Now that the Public Health Emergency has ended, and COVID-19 is starting to become less of a burden in your facility, now might be a good time to focus on protecting your liability. 

Here are some things that you may have overlooked while valiantly battling on the frontlines of COVID at your facility over the last several years. 

Resident contracts

I tell clients that resident contracts need to be reviewed yearly by their attorneys. Why? Because there are often updates to the law that can help you avoid problems down the road in your resident contracting. Think of it as a way to keep you out of trouble, and prevent more costly litigation down the road. Also, there may be particular residents or circumstances that posed problems for your facility that can be discussed with your attorney, and that could be remediated through simple contract revisions.    

With everything going on in long-term care, this year, I am making the effort to remind clients to revise their contracts with an attorney to avoid liability in the future. Regular contract revision is sound, good risk management. One of the easiest ways to eliminate or reduce your liability is to revise and update your resident contracts. 

For example, the provision of arbitration agreements in your contracts is just one of many updates that need to be looked into with your resident contracts. Indeed, the law concerning arbitration agreements in nursing home contracts has changed over time, and several times over the last many years. Failure to have a robust, legally sound arbitration provision will only result in an arbitration clause that will be deemed unenforceable if challenged in court. 

Compliance & ethics program updates

Another item you may have neglected while on the COVID front lines are your compliance plans. Too many facilities have a draft compliance plan gathering dust on a shelf somewhere. Nothing could be worse for a facility. Why? 

Because if the government comes knocking and they see that you have a compliance plan on your shelf, but you haven’t followed it in practice or even implementation, that will often lead to higher fines and penalties because the government will see that you knew the importance of compliance plans, but you actively chose not to take the time to adhere or implement it properly.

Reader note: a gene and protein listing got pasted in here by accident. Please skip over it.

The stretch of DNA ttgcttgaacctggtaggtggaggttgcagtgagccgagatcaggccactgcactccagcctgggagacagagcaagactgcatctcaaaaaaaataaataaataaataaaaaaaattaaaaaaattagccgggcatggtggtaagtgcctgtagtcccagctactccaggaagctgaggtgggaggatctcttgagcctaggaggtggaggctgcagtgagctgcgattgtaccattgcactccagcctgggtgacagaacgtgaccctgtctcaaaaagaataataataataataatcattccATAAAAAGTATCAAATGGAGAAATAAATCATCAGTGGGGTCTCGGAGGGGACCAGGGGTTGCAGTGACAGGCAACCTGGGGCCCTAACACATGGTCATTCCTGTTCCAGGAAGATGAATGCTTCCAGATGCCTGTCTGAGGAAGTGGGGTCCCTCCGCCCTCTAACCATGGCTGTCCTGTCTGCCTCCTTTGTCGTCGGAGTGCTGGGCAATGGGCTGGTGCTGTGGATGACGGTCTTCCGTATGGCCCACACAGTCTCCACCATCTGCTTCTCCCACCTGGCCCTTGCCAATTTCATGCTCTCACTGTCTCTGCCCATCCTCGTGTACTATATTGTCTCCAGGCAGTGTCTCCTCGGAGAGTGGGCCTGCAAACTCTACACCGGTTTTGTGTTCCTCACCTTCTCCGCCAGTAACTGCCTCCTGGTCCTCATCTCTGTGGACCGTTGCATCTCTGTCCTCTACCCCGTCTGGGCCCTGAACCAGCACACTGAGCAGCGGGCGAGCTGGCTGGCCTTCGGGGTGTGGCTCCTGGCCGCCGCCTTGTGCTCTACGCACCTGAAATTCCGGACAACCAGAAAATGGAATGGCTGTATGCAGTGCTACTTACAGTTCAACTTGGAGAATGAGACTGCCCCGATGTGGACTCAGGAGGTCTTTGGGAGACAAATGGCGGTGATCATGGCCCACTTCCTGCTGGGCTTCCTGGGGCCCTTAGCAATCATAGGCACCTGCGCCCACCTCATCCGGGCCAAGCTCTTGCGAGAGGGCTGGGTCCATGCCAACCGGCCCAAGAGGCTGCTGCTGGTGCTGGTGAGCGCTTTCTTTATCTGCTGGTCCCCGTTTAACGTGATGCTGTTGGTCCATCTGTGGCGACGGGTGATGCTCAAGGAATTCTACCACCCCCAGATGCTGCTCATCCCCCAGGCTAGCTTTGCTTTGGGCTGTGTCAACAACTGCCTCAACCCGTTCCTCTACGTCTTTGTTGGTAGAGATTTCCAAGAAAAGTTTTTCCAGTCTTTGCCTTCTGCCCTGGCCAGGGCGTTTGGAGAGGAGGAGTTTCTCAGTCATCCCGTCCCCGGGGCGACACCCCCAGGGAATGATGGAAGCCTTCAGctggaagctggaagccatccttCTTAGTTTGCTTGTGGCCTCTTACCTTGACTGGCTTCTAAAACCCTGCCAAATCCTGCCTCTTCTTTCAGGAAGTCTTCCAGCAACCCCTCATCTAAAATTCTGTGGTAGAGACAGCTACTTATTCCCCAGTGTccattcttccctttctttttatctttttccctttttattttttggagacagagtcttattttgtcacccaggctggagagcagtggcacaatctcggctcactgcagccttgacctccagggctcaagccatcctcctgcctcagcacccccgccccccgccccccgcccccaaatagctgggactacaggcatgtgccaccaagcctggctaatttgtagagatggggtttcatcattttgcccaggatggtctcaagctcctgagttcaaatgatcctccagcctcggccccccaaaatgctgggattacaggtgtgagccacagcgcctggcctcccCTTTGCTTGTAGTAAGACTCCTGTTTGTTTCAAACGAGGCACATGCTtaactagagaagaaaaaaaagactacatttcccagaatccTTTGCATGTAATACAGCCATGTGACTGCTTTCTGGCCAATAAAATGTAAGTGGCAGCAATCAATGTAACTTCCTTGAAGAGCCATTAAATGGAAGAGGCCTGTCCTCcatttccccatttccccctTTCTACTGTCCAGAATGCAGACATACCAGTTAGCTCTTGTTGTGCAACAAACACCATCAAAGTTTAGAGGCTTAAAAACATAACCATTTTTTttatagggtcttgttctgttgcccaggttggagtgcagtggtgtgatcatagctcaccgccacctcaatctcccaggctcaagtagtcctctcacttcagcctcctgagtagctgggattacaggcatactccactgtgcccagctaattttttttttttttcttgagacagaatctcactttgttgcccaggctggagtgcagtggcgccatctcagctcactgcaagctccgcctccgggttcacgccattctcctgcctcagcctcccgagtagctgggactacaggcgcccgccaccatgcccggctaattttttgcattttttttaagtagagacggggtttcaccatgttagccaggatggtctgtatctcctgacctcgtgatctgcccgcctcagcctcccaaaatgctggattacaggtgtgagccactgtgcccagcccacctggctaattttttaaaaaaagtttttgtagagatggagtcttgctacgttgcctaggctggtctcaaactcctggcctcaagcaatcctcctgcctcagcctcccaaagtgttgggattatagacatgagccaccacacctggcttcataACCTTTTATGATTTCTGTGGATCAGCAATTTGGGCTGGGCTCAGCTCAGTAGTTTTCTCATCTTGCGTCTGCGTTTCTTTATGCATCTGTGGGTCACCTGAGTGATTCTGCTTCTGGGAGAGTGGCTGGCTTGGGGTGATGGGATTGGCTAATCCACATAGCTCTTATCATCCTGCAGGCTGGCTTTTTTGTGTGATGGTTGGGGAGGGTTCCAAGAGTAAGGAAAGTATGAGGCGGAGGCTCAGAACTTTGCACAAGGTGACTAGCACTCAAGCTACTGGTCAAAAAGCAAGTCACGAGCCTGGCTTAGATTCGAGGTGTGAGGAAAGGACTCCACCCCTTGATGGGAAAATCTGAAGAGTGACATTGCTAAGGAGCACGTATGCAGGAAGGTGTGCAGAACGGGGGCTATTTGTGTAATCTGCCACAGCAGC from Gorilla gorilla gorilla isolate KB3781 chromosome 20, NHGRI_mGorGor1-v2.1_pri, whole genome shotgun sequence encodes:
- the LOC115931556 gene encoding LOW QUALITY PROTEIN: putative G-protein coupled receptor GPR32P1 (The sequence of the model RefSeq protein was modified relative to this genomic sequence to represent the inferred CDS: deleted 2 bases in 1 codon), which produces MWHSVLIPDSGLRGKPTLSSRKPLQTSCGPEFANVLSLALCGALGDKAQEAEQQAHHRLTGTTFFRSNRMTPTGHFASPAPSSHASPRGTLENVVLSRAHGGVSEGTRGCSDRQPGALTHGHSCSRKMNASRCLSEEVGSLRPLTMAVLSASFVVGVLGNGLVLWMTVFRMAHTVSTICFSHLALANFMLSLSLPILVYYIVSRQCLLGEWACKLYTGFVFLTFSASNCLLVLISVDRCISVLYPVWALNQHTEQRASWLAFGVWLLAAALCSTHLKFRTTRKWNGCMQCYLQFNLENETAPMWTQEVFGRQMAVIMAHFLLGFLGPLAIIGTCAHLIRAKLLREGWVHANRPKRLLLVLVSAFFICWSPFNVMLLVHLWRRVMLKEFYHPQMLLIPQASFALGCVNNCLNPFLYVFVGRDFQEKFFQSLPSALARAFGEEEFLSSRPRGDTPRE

Instead, focus on making sure you reinvigorate your compliance committee if you haven’t been having regular and documented compliance meetings over the pandemic. Also, now is a good time to have your compliance plan reviewed by competent healthcare counsel to ensure you take full advantage of the protections compliance plans can offer not only to your facility but also to the administrator, executive director, CEO and the rest of your management team. 

Over the years, I have found that often having an attorney sit in on a compliance committee meeting can help to guide effective compliance plan implementation. And remember, documentation and follow-up are always key. Corporate compliance plan implementation does not have to be daunting, it just needs to be done, and done right. 

HIPAA compliance

It is never a bad time to retrain and update your staff on HIPAA privacy and security compliance. Whether it is conducting regular privacy and security meetings or instituting your HIPAA-required Security Risk Assessment, doing these things now can help avoid major fines and penalties in the future for noncompliance. 

Furthermore, attention to privacy and security can help to avoid the number one problem we see in HIPAA noncompliance and exorbitant fines and settlements for violations of HIPAA: human error. Re-educating your staff and updating your policies can have a dramatic effect on not only avoiding human error, the number one cause of HIPAA breaches, but it also can help improve your operations. 

In fact, each of the above three things you may have ignored over the COVID-19 pandemic are all there to help improve your operations. Yes, risk management is also a key output of updating and implementing these initiatives, but if you do so, your facility will also find improved operations, which is key, and the lifeblood of any well-run facility these days. 

Neville M. Bilimoria is a partner in the Chicago office of the Health Law Practice Group and member of the Post-Acute Care And Senior Services Subgroup at Duane Morris LLP; [email protected].

The opinions expressed in McKnight’s Long-Term Care News guest submissions are the author’s and are not necessarily those of McKnight’s Long-Term Care News or its editors.

Have a column idea? See our submission guidelines here.